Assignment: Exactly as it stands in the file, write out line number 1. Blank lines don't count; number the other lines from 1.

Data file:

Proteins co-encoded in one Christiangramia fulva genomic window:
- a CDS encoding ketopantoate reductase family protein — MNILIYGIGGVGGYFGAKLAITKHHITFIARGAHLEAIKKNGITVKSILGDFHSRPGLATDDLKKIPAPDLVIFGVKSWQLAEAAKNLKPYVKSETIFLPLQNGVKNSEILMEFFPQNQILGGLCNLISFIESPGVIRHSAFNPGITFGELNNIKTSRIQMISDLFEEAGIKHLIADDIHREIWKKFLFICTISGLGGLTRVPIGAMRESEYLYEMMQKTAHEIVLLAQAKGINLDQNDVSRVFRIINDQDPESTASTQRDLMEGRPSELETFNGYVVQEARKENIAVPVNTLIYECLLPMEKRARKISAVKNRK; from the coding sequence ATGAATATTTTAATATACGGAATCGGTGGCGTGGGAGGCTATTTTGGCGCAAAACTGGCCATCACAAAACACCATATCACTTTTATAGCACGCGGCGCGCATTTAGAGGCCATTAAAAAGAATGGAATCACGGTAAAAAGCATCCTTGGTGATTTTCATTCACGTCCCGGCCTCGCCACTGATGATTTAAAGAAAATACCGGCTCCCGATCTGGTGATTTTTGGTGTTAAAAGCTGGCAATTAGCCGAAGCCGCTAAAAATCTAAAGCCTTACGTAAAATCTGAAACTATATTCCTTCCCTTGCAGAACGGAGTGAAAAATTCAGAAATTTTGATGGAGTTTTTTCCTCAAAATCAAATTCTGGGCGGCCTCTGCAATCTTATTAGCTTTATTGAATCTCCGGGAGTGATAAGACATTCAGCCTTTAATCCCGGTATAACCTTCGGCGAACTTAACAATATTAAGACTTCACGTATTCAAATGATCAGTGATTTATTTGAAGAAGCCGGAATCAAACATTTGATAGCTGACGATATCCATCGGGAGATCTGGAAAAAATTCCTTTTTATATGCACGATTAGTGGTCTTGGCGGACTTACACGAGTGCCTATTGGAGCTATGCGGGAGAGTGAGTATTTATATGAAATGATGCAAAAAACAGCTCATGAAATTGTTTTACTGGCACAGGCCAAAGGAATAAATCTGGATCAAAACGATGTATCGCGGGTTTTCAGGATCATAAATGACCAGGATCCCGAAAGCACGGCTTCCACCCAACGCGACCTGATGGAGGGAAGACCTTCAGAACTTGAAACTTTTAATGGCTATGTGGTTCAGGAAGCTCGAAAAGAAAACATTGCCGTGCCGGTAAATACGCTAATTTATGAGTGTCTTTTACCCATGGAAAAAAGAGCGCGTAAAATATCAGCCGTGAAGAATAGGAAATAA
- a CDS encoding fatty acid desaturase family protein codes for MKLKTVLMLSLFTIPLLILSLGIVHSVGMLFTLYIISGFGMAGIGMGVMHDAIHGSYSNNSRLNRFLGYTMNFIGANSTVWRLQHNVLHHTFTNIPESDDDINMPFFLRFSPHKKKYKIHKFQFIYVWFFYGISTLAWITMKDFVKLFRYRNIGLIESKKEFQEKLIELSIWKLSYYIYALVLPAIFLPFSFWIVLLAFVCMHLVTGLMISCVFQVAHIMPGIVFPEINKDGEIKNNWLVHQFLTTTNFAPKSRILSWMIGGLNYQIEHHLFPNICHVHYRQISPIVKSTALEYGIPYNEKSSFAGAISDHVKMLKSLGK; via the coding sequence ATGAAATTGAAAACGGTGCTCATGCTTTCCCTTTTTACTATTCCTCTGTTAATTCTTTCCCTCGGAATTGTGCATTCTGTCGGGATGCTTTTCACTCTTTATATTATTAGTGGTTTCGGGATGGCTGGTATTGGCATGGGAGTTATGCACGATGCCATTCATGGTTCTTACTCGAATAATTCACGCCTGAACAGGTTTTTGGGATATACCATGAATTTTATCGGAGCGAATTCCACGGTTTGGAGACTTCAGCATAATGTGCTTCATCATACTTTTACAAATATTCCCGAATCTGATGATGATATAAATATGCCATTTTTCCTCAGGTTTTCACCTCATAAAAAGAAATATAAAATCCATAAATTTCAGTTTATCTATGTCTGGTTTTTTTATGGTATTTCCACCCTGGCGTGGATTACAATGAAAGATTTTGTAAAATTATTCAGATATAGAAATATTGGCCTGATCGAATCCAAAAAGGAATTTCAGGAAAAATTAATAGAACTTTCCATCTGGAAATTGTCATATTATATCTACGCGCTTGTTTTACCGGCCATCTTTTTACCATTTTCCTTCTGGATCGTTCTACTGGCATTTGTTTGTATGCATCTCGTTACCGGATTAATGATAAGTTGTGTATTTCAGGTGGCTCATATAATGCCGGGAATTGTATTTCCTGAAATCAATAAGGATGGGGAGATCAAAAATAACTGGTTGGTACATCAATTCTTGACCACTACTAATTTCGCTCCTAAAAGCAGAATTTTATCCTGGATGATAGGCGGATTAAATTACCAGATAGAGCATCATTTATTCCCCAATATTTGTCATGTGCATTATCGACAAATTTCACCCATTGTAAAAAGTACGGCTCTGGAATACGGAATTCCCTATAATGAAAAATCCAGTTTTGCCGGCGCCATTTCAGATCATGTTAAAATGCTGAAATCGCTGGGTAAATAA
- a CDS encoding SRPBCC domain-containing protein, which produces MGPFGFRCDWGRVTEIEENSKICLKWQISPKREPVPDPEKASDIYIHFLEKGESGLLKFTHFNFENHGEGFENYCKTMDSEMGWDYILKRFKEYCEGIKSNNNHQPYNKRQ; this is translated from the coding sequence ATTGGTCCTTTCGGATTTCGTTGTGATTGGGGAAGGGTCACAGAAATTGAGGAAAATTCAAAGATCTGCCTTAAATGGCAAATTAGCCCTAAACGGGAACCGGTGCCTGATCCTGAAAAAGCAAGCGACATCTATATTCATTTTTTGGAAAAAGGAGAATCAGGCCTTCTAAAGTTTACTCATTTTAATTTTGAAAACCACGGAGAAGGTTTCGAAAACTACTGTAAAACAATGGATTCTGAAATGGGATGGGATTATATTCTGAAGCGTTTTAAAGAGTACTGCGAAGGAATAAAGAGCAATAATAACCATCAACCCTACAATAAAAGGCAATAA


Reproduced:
Proteins co-encoded in one Christiangramia fulva genomic window: